At Ashmore & Ashmore Law Firm we are your trusted legal partner for all your
family custody matters during divorce in Rockwall and Terrell, Texas. Going
through a divorce can be an emotionally challenging time, particularly when
it comes to child custody disputes. Our dedicated team of family law
attorneys understands the importance of protecting your parental rights and
ensuring the well-being of your children. Whether you're facing custody
battles, visitation issues, or any other custody-related matters, we are here to
provide you with expert representation and guidance.
Divorce generally involves the dependent children of the marriage, and if
the parents cannot reach an agreement as to the issues of their children
(visitation, child custody and support), the court will intervene and solve
the issues on the parents’ behalf in the best interest of the child/children.
Factors regarding the Child’s Best Interest:
the feelings and wishes of child/children;
the child/children’s educational needs
the family’s background and characteristics which the Court may
any history of abuse, neglect, or harm;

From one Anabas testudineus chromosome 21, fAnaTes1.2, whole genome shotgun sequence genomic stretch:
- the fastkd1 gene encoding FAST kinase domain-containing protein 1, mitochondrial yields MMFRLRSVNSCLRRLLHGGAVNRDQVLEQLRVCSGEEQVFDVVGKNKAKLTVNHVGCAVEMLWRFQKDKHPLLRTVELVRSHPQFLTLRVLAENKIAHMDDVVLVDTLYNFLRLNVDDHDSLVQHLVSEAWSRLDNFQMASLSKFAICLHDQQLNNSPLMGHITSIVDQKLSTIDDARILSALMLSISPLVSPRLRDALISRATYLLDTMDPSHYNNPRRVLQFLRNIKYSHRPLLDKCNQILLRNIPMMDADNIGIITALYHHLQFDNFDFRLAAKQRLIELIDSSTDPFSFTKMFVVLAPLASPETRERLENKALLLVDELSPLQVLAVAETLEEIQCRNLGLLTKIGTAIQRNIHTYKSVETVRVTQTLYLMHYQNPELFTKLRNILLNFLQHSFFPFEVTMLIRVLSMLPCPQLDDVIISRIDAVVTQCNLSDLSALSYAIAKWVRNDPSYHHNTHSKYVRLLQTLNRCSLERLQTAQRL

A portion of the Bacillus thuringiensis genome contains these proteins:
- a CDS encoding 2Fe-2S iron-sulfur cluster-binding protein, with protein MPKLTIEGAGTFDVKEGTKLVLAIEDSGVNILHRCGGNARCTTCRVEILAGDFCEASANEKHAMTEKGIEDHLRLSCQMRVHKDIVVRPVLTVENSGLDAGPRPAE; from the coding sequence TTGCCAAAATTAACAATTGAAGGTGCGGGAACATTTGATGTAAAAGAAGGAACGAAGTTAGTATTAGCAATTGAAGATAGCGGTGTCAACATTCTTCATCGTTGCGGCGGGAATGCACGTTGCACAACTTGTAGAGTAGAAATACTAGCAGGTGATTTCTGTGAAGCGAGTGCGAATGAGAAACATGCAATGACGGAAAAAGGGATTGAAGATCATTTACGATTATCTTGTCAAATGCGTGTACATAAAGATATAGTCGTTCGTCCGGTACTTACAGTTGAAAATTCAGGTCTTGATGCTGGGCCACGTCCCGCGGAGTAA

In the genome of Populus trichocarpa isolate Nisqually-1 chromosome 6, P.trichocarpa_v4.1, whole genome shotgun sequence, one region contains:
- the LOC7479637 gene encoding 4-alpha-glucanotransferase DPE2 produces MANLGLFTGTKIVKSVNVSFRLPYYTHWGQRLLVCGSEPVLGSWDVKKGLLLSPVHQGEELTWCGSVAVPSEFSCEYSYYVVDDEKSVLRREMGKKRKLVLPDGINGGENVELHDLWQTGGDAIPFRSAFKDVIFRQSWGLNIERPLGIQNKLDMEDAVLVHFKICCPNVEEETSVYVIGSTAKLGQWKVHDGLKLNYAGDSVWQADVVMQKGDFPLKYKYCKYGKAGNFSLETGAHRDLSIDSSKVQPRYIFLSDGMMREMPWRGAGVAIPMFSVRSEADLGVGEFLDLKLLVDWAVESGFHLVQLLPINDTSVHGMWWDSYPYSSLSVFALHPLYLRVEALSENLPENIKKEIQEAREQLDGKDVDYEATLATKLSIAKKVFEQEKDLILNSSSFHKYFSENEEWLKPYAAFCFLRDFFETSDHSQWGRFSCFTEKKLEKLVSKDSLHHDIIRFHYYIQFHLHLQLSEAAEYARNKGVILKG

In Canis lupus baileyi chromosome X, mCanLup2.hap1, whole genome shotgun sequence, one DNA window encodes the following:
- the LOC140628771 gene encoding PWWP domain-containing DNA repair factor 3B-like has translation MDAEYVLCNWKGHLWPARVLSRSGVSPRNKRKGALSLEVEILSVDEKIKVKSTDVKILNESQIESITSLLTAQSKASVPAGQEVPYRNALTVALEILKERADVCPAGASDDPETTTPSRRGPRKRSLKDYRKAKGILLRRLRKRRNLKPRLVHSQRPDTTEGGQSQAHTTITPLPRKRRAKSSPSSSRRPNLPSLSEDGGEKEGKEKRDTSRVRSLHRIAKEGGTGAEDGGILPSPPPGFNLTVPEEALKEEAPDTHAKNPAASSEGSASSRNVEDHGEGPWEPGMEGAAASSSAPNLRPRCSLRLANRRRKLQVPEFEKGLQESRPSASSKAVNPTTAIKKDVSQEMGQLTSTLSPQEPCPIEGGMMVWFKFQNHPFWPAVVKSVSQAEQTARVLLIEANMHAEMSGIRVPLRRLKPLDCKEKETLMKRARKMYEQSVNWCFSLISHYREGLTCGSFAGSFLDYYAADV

the parent’s abilities to care for and meet the child/children’s needs.
Custody, Visitation, Support:
Divorcing parents of minor children are encouraged to reach an
agreement about the custody of their minor children, even though the
marriage may be ending, the parents need to cooperate in the raising of
their children. The parents can seek a joint conservatorship if they qualify for such duties. Additionally, if a child is over the age of 12, his or her wishes regarding custody may be heard by the Court.
One parent (and that parent’s home) will be designated the primary residence for the children, with reasonable visitation set in place for the non-custodial parent. The court will approve a reasonable agreement by the parties regarding visitation or will impose standard orders.
Child support guidelines calculate the support obligation as a percentage of the income of the non-custodial parent, who is obligated to support the child. The formula applies a percentage to the income of the parent according to the number of kids requiring support; generally 20% of the gross income of the non-custodial parent must go to support one child, and increases depending on the number of minor children (e.g., 1 child- 20% gross salary; 2 children- 25%; 3 children- 30%; 4 children- 35%; 5 or more children 40%). The non-custodial parent must also generally pay the yearly premium of health insurance and other health expenses not covered by insurance.